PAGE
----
April 19, 2005 | Commentary on Taxes
There's a worldwide race to the bottom going on. And if the
United States doesn't get moving again, we might even lose
Now, normally, you'd want to lose such a race. In this case, though, the race is to cut corporate taxes, so losing would leave us with higher taxes than other countries, and thus a worse climate for businesses. And we can't afford that.
Of course, the U.S. started this race in the 1980s, when we first slashed taxes during the Reagan administration. That helped fuel an era of economic growth that's continued, almost unbroken, right up to today.
But in recent years, we've given up the lead. Other countries -- even some in the high-tax European Union -- are trimming taxes further and faster. And it's no coincidence that those countries with the biggest tax reductions are enjoying rapid economic growth.
Consider Ireland. It slashed corporate tax rates from 50 percent in the 1980s to 12.5 percent today. Not surprisingly, that made Ireland a leading European destination for international investment, creating jobs and generating growth. Amazon.com, Hewlett-Packard, Kellogg and Lucent are just a few of the American companies that have recently opened facilities in Ireland. In a short time, Ireland's low taxes have allowed it to transform itself from an economic basket case to the economic tiger of Europe.
It's also important to note that while cutting taxes encourages economic growth, boosting taxes tends to slow it down. It's still true that "if you want less of something, tax it more."
For example, while some countries were cutting corporate tax burdens, Japan and Germany were increasing them. Germany's total rate reached 56 percent in 1999, and Japan's national rate is estimated at 40.9 percent today. It's no surprise that the German and Japanese economies stalled under those high taxes. Each country has been mired in stagnation for years.
Now, however, even Germany has seen the light. After years of railing against countries with lower tax rates, Chancellor Gerhard Schroeder plans to get with the program. The German government is slashing the federal corporate tax rate from 25 percent to 19 percent (although when you factor state taxes in, the average tax burden still will be a high 32 percent). It's a start, and future cuts are likely to follow.
After all, the pressure to cut taxes is still growing, and Germany is surrounded. Poland recently joined the European Union, making it a direct competitor of Germany's. And Poland's corporate rate is also plunging, down to 19 percent last year from 27 percent the year before. It's not surprising that Poland is now home to several plants, including six run by American auto-parts maker Delphi.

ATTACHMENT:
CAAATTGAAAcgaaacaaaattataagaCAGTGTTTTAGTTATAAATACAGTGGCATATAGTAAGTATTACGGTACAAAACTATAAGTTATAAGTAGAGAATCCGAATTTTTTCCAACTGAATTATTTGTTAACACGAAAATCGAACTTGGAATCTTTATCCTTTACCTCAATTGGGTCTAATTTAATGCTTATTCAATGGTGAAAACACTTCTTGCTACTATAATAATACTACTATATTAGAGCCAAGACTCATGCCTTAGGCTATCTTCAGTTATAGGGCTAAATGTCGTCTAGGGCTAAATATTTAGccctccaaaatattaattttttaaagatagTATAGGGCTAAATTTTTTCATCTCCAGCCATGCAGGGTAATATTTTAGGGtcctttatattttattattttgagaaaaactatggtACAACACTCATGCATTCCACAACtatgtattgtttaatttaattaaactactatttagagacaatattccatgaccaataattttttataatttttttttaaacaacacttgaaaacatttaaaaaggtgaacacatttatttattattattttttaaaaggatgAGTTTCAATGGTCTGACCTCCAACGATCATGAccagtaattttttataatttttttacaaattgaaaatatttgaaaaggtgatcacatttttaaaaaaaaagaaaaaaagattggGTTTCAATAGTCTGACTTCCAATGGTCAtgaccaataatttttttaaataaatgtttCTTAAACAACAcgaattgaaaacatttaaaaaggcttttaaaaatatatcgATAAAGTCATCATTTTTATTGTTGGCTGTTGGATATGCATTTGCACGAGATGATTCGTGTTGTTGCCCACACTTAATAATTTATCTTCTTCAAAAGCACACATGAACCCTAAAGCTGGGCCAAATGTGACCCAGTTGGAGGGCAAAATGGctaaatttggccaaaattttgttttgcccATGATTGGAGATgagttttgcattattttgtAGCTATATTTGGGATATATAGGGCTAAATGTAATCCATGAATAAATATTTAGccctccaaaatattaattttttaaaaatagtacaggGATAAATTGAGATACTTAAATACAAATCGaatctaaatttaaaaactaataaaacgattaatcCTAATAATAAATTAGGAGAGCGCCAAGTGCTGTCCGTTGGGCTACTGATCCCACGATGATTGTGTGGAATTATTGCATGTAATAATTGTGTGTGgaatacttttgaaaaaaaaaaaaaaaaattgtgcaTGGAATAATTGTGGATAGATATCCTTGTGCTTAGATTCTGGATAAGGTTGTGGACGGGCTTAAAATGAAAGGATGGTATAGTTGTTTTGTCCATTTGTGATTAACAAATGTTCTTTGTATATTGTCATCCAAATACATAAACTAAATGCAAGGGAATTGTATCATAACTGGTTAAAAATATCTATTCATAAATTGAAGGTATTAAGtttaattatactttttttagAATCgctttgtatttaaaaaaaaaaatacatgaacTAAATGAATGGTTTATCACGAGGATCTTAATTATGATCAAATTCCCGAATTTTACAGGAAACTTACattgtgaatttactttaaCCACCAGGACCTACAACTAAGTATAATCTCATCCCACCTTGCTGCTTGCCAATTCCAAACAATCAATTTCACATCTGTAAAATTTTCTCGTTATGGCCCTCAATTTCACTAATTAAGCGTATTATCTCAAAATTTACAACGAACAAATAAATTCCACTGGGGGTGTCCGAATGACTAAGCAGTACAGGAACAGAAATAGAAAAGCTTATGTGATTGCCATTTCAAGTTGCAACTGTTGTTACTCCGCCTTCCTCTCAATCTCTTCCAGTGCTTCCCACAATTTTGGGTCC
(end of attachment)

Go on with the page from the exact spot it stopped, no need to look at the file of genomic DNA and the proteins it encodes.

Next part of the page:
On Germany's other frontier sits the Netherlands, which this year dropped its corporate tax rate by three percentage points, and plans to cut them another point by 2007. Plus, Finance Secretary Joop Wijn recently toured the U.S. to declare, "I am going even lower."
The Dutch government had little choice but to cut rates, because it was losing business to lower-taxation countries. "There is a sense of urgency that [the tax climate] has to improve, that we are in competition with countries like Ireland and do lose direct investment from the U.S. to countries like Ireland," says Dutch tax attorney Fred de Hoos. That competition is good for business, and good for employees too, because as businesses expand, they add workers.
Of course, all this should be worrying to American companies. If they seem to be racing to open facilities in other countries, it's at least partly because taxes are creeping up here at home. Since 1986, our tax laws have been complicated with any number of shelters and deductions. And when we add in state and local taxes, the corporate burden here is estimated at more than 39 percent.
All the evidence shows that in the long run we can't afford this. As former Democratic Sen. John Breaux recently put it, "We are living in a global economy and if our corporations are competing against societies that don't tax their corporations as much, we have to consider that."
Corporations don't pay taxes -- people do. Declining corporate tax rates are good for people, but will be bad for countries that don't cut taxes. Those countries will find themselves struggling to keep pace in the global economy.
It's time for American lawmakers to start cutting corporate taxes once again, to ensure we emerge the winners of this critical international race.
Ed Feulner is president of the Heritage Foundation.